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Zuma’s no confidence vote rejected

South African President Jacob Zuma’s large ruling party has defeated a vote of no-confidence called by opposition parties over the leader’s admission to fathering a love child.

The motion was called by the Congress of the People (COPE) and backed by the Democratic Alliance. It marks the first such vote since the end of apartheid in 1994, when the African National Congress (ANC) party came to power.

“The president has by his own willful conduct and dangerously flawed judgment lost the confidence of this house and the nation,” COPE leader Mvundla Dandala told parliament after proposing the motion.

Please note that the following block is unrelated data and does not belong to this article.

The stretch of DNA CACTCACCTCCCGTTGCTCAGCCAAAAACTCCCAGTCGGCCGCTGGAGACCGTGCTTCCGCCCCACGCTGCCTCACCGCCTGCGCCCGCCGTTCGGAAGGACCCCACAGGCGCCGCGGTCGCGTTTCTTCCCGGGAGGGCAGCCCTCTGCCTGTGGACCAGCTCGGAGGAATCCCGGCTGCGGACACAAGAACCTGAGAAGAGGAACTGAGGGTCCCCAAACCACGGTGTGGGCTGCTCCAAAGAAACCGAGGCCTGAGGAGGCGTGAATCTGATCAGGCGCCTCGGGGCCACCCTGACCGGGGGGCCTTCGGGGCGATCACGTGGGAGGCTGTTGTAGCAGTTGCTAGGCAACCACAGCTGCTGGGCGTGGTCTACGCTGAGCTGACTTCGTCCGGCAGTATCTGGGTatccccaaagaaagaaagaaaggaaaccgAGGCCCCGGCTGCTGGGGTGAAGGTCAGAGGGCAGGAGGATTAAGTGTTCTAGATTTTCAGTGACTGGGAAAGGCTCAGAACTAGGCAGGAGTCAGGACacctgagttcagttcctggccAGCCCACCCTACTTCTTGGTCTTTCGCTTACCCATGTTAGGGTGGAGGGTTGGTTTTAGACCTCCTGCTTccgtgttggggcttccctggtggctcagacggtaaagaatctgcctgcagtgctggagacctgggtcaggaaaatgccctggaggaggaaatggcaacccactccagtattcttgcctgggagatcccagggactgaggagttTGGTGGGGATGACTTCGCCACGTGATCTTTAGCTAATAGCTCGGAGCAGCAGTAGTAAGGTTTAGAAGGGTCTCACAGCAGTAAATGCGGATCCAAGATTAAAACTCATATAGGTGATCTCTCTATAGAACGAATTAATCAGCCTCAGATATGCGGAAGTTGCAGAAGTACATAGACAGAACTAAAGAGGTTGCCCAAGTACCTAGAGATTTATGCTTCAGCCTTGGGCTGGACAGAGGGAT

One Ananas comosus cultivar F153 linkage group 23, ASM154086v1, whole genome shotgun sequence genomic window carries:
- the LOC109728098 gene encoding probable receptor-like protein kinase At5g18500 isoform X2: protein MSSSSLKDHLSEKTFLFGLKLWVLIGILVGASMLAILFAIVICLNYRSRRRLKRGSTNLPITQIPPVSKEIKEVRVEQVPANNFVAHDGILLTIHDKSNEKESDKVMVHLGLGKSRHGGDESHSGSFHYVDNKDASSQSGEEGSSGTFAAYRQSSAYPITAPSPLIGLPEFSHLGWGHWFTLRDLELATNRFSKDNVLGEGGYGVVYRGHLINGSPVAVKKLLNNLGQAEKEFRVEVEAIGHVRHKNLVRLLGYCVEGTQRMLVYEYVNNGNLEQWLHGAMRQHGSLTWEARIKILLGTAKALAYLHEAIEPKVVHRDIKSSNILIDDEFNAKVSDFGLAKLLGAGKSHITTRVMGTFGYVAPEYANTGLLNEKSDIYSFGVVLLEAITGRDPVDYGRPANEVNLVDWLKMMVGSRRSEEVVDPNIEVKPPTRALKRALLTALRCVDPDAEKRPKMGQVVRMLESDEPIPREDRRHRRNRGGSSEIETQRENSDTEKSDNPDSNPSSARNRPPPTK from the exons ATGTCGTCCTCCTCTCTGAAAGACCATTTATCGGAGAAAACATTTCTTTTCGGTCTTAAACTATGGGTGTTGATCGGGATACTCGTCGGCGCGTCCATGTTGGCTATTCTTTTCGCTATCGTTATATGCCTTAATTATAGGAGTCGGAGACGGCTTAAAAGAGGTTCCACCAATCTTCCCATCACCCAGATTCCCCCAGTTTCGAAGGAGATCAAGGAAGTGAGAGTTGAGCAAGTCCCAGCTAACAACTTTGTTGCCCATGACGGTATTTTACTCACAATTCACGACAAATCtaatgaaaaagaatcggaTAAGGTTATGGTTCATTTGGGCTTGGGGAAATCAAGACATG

Zuma, who reportedly has 19 children by his three wives, sparked national uproar with the controversy. Opposition movements say his actions contradict the country’s crucial fight against HIV/Aids.

He survived the vote with 84 votes of no-confidence against 241, with eight abstentions.

The scandal broke out last year with the revelation that the 67-year-old had fathered a baby last year with the daughter of a top World Cup organizer, Irvin Khoza.

Zuma is currently in Zimbabwe in an attempt to break a fresh impasse within the country’s fragile year-old unity government.

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